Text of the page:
In this issue


Improved execution of oil & gas upstream projects is now being achieved thanks to greater corporate discipline, more pre-FID planning and reduced project scope. This allows project delivery to finally hit the mark after a period of dismal performance on project returns, a new Wood Mackenzie report shows. 

Despite harsh rhetoric, both China and the United States can still avoid a damaging trade war, industry participants hope. Strikingly, China has not included US agricultural products and LNG on a list of possible traffic, signaling the importance of natural gas in the power sector as Beijing strives to reduce air pollution. 

Skepticism abounds if the LNG Canada projects will ever be built in British Columbia but Shell Canada’s President Michael Crothers is adamant that project partners want to start construction at the end of this year. Seeking to swiftly monetize Canada’s abundant natural gas reserves, JV partners are going through a process with two remaining EPC contractors who are bidding for the scope of work at the liquefaction plant in Kitimat. 

U.S. gas companies have been persistently waiting for new Appalachia takeaway capacity – notably the Rover Phase-2 pipeline – to come online this year so the region can provide the bulk of 2018’s dry production growth. Analysts at the consultancy Energy Aspects anticipate output gains in the Lower 48 will grow by 7.3 bcf/d year-on-year, of which 4.0 bcf/d is scheduled to come from Appalachia region. 

Developing Alaska’s Arctic National Wildlife Refuge (ANWR) would substantially increase U.S. crude oil and natural gas production after 2030. The state of Alaska holds an estimated 36 billion barrels of crude oil and 137 trillion cubic feet of natural gas, so after the Trump administration lifted an ANWR drilling moratorium in December 2017, wildcatters are rushing north to tap America’s Arctic resources. 

Woodside Petroleum is close to making a decision about whether to continue to invest in Sempra Energy’s Port Arthur LNG project in Texas. Speaking at the World Gas Conference in Washington, Woodside CEO Peter Coleman put into questions the adequacy of return from any financial involvement in the venture.

‎The TechnipFMC-Kiewit partnership has selected as EPC contractors for transforming Sempra Energy’s LNG import terminal at Costa Azul in northern Mexico into a medium-scale export plant. The project will be built under a lump-sum EPC contract.

Dry natural gas production in the United States is about to reach a fresh record of 81 Bcf per day, spurring LNG export growth and pushing down prices this year. According to the U.S. Energy Agency (EIA), Henry Hub prices are forecast to average $2.99/MMBtu for the full year 2018, but notch up to $3.08/MMBtu in 2019. 

Gaining access to shale assets in Argentina, Qatar Petroleum has acquired a 30% stake in ExxonMobil’s prolific Vaca Muerta oil and gas play in the onshore Neuquén basin in Argentina. The deal is hoped to bring fresh drive to shale drilling in Argentina which had been rather slow due to local price controls for natural gas. However, President Mauricio Macri's right-of centre government lately doubled wellhead gas prices for existing fields and introduced incentive prices for new developments. 

Canada, the largest energy trading partner of the United States, consistently exceeds the value of U.S. energy exports to Canada by a large margin. According to EIA figures, energy accounted for $73 billion, or about 24%, of the value of all U.S. imports from Canada in 2017, while Canada merely imported energy worth $18 billion from its southern neighbour.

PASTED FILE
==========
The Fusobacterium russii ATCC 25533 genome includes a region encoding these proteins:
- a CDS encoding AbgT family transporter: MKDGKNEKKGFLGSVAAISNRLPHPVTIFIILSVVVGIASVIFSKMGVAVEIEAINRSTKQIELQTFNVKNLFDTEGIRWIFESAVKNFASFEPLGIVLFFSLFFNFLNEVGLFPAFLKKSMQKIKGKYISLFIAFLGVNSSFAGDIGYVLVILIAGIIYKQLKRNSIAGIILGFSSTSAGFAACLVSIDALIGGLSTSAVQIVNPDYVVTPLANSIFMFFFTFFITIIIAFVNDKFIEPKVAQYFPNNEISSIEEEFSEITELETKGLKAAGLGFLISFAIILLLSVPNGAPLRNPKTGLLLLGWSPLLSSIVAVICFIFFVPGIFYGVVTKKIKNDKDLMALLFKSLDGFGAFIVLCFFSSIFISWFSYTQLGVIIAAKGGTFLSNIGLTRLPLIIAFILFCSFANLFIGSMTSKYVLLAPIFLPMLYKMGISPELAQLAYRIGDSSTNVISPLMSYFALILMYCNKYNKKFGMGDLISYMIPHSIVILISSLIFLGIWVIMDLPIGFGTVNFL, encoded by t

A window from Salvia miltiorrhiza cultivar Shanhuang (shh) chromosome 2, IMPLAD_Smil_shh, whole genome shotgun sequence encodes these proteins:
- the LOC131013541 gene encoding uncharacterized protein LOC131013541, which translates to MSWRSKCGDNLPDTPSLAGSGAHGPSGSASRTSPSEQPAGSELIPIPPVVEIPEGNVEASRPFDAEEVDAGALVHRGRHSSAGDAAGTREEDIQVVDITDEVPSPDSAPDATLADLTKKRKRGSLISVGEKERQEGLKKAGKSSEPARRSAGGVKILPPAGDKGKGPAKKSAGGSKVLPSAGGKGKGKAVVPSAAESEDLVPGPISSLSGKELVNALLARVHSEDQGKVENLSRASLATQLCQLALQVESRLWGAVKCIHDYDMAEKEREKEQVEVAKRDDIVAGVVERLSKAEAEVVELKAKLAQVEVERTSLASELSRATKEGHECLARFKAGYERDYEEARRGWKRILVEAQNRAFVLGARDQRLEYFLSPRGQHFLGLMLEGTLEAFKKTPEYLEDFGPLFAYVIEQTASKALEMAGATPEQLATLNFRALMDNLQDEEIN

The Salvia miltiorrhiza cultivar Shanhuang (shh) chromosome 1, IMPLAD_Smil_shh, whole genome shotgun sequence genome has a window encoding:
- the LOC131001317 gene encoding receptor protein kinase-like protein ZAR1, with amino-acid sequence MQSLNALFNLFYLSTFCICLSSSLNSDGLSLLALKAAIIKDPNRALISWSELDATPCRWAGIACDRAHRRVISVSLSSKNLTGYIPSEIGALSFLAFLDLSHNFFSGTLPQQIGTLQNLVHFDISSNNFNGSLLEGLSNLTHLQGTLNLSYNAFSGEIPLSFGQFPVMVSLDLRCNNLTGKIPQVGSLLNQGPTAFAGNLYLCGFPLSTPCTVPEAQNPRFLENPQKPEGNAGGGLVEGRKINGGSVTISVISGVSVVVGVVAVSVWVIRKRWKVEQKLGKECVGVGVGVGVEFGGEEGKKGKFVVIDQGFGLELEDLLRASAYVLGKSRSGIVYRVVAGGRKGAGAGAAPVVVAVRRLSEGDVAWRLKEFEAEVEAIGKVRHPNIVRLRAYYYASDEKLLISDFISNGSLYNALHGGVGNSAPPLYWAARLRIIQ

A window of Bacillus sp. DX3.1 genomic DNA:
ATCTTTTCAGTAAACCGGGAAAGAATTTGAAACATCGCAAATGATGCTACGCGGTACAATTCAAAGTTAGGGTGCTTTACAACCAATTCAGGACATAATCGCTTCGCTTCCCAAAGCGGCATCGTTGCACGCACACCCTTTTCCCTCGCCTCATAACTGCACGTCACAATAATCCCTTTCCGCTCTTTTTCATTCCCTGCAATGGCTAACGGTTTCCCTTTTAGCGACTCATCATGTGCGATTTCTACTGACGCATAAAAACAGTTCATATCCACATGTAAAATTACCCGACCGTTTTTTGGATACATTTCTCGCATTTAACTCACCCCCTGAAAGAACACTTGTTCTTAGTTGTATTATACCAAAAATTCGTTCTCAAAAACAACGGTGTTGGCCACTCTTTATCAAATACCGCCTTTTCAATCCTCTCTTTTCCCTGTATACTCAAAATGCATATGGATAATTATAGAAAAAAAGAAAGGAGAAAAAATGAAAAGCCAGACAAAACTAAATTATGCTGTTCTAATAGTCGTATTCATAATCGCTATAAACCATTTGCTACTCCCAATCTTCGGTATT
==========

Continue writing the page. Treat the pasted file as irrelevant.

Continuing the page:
Unplanned downtime can cost an LNG facility as much as $4 million per day. With potential costs so high, profitability is largely linked with unplanned downtime. According to GE Power estimates, unplanned shutdowns in the process industry globally cost 5% of total annual production — that’s as much as $30 billion a year.

Shifting tact, Uniper CEO Klaus Schäfer has announced plans to expand the utility’s business supplying LNG to power generators in South America, Middle East and Asia. Speaking to investors he was adamant about Uniper’s aim to “remain independent” even after Fortum of Finland will acquire a significant stake in the German utility.

Nearly two-thirds of oil and gas sector leaders, surveyed by the Norwegian classification society DNV GL, plant to boost spending on gas projects in 2018, with gas expected to overtake oil as the world’s primary energy source in the mid-2030s. Thereafter, the energy transition will enter its final phase-out of fossil fuels, with hydrogen and renewables set to gain momentum. 

Against the run of play, LNG buyers are prepared to pay a premium for supply from Australia and the United States – described by Standard & Poor’s as “the swing”, meaning states with the highest cost production. Forward prices, notably for shipments to Asia, imply “LNG buyers are willing to pay above the variable cost of U.S. LNG production (delivered ex-ship),” which, according to S&P analysts “is not what you would expect in an oversupplied market.” 

News Nudges

Commissioning cargo departs from Corpus Christi Train-1

The first commissioning cargo has loaded and departed from Train-1 at Cheniere Energy’s Corpus Christi LNG export terminal in Texas. The LNG was loaded onto the 174,000 cubic metres capacity carrier “Maria Energy”, charted by Houston, Cheniere’s marketing unit. Start-up of Train-1 marks the first export of LNG from the state and from a greenfield liquefaction facility in the lower 48 states. All three Corpus Christi trains combined will produce up to 13.5 mtpa. The first two Trains are fully contracted and Train 3 is mostly contracted. Any excess capacity will be available for Cheniere Marketing to sell. Corpus Christi is being constructed at a cost of $15 billion.